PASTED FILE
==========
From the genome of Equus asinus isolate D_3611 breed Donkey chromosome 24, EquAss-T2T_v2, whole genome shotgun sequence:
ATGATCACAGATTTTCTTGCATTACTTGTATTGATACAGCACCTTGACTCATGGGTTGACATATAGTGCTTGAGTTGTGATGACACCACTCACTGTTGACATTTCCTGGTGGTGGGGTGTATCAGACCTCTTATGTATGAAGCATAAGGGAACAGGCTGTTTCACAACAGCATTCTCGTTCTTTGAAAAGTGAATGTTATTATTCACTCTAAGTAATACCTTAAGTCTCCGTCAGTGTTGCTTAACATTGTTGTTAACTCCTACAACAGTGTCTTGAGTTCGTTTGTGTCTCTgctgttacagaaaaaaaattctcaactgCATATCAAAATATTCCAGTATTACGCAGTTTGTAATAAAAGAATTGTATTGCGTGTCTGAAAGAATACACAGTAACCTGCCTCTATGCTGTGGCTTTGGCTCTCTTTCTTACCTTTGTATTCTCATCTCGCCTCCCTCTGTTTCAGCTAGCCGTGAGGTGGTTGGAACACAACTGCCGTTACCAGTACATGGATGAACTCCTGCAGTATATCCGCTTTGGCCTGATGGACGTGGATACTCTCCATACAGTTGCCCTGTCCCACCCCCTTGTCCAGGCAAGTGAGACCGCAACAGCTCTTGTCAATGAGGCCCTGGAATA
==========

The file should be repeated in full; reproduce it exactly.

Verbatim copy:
From the genome of Equus asinus isolate D_3611 breed Donkey chromosome 24, EquAss-T2T_v2, whole genome shotgun sequence:
ATGATCACAGATTTTCTTGCATTACTTGTATTGATACAGCACCTTGACTCATGGGTTGACATATAGTGCTTGAGTTGTGATGACACCACTCACTGTTGACATTTCCTGGTGGTGGGGTGTATCAGACCTCTTATGTATGAAGCATAAGGGAACAGGCTGTTTCACAACAGCATTCTCGTTCTTTGAAAAGTGAATGTTATTATTCACTCTAAGTAATACCTTAAGTCTCCGTCAGTGTTGCTTAACATTGTTGTTAACTCCTACAACAGTGTCTTGAGTTCGTTTGTGTCTCTgctgttacagaaaaaaaattctcaactgCATATCAAAATATTCCAGTATTACGCAGTTTGTAATAAAAGAATTGTATTGCGTGTCTGAAAGAATACACAGTAACCTGCCTCTATGCTGTGGCTTTGGCTCTCTTTCTTACCTTTGTATTCTCATCTCGCCTCCCTCTGTTTCAGCTAGCCGTGAGGTGGTTGGAACACAACTGCCGTTACCAGTACATGGATGAACTCCTGCAGTATATCCGCTTTGGCCTGATGGACGTGGATACTCTCCATACAGTTGCCCTGTCCCACCCCCTTGTCCAGGCAAGTGAGACCGCAACAGCTCTTGTCAATGAGGCCCTGGAATA